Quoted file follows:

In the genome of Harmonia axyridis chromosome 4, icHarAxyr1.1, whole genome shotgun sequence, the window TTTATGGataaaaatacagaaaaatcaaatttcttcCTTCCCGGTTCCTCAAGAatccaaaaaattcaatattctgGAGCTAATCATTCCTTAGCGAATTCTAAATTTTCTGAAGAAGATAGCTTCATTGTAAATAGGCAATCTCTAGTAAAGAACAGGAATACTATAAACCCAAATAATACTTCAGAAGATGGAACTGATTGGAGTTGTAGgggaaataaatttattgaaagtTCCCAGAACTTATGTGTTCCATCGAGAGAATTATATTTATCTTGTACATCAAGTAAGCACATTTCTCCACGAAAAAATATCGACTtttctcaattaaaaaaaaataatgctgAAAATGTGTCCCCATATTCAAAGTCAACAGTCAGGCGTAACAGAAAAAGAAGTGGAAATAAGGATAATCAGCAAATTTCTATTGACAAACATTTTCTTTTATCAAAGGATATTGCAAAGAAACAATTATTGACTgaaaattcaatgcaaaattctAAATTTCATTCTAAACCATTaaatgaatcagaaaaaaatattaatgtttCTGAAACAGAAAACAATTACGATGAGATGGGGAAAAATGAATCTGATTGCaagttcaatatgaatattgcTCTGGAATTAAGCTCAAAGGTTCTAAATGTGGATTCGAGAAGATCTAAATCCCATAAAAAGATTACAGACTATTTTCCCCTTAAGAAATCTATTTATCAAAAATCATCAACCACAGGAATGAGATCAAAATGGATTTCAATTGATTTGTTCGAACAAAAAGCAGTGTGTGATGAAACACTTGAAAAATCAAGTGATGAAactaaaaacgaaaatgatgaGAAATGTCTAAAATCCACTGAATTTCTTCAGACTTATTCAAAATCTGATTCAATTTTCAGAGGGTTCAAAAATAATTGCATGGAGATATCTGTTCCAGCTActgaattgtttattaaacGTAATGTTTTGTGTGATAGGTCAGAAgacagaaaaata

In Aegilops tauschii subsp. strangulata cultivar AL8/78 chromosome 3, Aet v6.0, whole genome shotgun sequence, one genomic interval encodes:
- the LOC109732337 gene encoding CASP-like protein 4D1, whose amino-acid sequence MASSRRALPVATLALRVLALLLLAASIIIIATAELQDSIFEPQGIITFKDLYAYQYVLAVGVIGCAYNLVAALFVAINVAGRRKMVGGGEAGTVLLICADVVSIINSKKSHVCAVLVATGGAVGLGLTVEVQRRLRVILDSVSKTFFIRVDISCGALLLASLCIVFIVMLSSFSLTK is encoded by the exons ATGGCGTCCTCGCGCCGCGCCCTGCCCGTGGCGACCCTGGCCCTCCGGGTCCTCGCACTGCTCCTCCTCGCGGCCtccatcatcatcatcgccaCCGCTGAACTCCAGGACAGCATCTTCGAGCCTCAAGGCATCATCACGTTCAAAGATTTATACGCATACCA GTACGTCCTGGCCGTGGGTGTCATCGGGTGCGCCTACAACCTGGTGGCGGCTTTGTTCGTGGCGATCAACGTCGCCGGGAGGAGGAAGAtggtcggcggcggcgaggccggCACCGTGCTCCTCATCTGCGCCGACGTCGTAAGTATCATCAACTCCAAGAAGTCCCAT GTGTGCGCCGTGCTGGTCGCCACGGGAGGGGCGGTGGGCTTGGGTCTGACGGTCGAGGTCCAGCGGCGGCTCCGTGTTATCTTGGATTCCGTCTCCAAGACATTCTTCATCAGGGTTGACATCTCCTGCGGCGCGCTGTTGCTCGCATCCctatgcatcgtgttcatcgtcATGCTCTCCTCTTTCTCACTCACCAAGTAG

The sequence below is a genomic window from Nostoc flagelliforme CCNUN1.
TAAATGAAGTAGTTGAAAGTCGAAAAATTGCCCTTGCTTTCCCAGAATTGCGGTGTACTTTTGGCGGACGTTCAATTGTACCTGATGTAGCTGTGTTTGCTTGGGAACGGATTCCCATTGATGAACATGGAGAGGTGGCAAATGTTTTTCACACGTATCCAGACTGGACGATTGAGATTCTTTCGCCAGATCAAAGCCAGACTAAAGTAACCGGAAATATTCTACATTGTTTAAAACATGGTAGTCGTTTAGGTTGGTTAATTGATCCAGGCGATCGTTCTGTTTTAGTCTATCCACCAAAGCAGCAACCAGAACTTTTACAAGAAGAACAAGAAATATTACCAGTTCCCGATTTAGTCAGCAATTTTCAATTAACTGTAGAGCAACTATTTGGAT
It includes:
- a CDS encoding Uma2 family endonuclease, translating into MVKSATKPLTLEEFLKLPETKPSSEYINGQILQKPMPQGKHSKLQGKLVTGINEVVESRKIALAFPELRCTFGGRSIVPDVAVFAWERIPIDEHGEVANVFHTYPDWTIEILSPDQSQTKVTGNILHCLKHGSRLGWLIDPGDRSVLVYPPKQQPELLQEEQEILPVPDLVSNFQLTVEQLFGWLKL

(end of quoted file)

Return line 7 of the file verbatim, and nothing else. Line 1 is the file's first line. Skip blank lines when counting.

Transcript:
- a CDS encoding Uma2 family endonuclease, translating into MVKSATKPLTLEEFLKLPETKPSSEYINGQILQKPMPQGKHSKLQGKLVTGINEVVESRKIALAFPELRCTFGGRSIVPDVAVFAWERIPIDEHGEVANVFHTYPDWTIEILSPDQSQTKVTGNILHCLKHGSRLGWLIDPGDRSVLVYPPKQQPELLQEEQEILPVPDLVSNFQLTVEQLFGWLKL